With the unrest associated with the 2011 revolution and political strife in Egypt, normal social order has been disrupted. As a result, hundreds of women have been victims of random sexual violence in public. Tahrir Square has been the site of many such assaults, with 150 attacks against women by groups of men reported during the single week of Hosni Mubarak's ouster.[28] Again, during the removal of Mohamed Morsi and the subsequent social unrest and jubilation in Tahrir in 2013, 80 women were subjected to sexual violence by mobs of men in one night. There were a total of no less than 169 cases of such attacks against women during that week.[29] Attacks against women appear to have been carried out in a premeditated fashion by men emboldened with a sense of impunity.[30]

Attitudes regarding sexual violence against women provide considerable obstacles in regard to mobilizing public action against it. In early 2012, members of Egypt's upper parliamentary house engaged in victim-blaming, with one representative saying, "Women contribute 100% to their rape because they put themselves in that position."[31] While this attitude is not representative of all Egyptians, it is widespread enough to present challenges for women who participate in the political action.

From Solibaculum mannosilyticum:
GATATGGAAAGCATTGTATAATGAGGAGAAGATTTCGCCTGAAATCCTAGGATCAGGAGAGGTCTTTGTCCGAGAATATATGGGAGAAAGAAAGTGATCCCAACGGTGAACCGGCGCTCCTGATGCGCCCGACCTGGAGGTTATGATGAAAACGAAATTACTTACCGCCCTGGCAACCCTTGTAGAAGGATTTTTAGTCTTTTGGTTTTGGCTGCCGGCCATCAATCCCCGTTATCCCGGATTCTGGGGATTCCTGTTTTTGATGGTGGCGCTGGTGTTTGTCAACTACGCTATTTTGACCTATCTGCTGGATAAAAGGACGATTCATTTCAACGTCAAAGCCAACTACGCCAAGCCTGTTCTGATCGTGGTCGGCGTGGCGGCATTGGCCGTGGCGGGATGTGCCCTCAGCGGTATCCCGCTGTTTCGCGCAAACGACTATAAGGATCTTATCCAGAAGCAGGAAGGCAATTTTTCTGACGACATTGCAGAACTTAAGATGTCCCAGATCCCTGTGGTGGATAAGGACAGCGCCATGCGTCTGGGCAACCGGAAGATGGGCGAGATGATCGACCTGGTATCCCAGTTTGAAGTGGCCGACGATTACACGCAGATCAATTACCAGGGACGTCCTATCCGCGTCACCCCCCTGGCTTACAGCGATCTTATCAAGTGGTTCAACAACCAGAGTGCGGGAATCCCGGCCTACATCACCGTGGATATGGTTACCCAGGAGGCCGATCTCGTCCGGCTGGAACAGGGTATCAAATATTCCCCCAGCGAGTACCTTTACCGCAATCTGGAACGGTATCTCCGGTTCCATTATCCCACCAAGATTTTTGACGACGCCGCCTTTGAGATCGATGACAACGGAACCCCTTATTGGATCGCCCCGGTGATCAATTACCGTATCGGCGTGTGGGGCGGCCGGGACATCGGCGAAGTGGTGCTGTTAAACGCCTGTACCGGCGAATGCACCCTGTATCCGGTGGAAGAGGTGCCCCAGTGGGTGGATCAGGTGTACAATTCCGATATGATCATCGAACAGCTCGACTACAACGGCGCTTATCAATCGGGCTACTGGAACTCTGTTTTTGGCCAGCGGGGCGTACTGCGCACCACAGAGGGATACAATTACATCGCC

Such attitudes toward women and prevalence of sexual violence and harassment against them, contribute substantially to Egypt being named the worst Arab state for women by an extensive Thomas Reuters Foundation study.[32]

Intimate partner/domestic violence

The 2009 UNFPA Violence Against Women Summary Finding confirmed that spousal violence is a significant problem in Egypt. Studies from 1995 to 2005 showed no decrease in prevalence, though some methodological inconsistencies in surveys between those years makes direct comparison somewhat complicated. The study showed that in 2005, 33% of women reported having been subject to some form of physical violence by their current or previous husband. These rates decreased in higher income and education brackets, although approximately one quarter of women in those highest brackets report having been "beaten" by their husbands at some point during their marriage.[33]

Female genital mutilation (FGM)